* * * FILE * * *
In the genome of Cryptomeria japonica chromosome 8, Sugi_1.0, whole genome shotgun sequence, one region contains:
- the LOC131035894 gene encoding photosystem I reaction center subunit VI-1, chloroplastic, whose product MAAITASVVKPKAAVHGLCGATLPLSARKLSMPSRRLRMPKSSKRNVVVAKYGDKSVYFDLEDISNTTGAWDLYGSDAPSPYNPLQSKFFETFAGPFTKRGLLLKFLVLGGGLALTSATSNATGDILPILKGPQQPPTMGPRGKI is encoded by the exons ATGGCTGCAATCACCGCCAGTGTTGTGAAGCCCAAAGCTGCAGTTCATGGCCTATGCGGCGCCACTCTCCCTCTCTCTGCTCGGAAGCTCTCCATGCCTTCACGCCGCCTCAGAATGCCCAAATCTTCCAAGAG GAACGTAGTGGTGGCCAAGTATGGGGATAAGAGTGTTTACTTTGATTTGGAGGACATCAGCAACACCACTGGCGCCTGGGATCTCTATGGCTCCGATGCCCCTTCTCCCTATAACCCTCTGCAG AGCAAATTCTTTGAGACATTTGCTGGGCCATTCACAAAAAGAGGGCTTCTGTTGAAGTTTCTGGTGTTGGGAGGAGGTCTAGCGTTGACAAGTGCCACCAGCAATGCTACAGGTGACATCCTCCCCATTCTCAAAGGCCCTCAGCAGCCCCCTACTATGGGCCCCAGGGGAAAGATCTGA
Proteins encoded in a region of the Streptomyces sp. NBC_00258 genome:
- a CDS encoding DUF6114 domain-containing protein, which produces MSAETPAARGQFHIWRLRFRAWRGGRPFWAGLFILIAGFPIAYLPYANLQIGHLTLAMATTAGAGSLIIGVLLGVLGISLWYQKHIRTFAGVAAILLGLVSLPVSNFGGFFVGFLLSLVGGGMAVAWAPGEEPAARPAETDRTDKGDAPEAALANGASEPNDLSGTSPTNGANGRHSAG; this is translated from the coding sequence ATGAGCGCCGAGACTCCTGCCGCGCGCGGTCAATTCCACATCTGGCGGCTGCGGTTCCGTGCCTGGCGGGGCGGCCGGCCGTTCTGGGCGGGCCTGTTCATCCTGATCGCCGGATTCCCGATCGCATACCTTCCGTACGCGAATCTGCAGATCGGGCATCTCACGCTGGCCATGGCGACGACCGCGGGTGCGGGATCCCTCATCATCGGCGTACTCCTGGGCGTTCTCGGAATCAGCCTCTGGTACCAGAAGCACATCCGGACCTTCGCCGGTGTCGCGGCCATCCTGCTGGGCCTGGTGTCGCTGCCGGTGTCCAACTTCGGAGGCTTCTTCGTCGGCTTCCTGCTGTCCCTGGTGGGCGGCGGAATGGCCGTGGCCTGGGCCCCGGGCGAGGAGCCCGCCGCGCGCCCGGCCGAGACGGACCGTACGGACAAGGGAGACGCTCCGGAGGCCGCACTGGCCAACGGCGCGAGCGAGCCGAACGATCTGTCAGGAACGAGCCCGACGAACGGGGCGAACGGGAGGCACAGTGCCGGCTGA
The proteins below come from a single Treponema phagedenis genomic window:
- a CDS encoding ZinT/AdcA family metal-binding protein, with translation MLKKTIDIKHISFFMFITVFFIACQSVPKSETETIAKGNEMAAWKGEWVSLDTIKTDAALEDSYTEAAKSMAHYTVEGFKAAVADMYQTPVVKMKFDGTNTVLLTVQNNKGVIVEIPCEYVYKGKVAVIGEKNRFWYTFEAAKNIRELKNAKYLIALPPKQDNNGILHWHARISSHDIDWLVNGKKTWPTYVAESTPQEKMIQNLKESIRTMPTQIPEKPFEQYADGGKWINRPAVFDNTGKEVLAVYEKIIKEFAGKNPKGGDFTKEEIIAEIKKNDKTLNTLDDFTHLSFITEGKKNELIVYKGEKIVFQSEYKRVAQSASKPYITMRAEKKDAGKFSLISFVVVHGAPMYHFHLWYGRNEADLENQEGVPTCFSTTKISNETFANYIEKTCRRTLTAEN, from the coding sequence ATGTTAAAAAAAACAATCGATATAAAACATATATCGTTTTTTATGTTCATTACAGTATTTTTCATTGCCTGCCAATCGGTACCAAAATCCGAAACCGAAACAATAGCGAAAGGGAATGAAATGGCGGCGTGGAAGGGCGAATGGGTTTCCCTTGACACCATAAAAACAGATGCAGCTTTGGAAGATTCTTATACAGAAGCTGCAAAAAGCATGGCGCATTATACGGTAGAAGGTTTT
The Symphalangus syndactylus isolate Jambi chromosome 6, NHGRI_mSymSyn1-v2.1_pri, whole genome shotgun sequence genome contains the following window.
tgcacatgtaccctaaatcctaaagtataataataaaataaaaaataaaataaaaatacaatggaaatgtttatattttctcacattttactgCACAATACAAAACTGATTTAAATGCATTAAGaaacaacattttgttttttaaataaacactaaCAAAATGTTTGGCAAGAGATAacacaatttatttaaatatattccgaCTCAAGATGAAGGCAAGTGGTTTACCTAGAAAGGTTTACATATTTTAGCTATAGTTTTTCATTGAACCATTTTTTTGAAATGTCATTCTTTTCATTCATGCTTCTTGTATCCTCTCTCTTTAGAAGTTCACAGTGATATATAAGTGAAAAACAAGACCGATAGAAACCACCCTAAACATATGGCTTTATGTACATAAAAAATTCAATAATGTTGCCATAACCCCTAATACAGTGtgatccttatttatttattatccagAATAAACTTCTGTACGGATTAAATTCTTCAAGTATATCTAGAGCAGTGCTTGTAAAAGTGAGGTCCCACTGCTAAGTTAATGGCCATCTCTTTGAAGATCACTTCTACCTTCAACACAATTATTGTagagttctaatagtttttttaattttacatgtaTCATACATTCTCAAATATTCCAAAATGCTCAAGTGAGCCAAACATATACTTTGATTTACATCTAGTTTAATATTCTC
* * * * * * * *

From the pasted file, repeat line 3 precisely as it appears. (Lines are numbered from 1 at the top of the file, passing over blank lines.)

Proteins encoded in a region of the Streptomyces sp. NBC_00258 genome: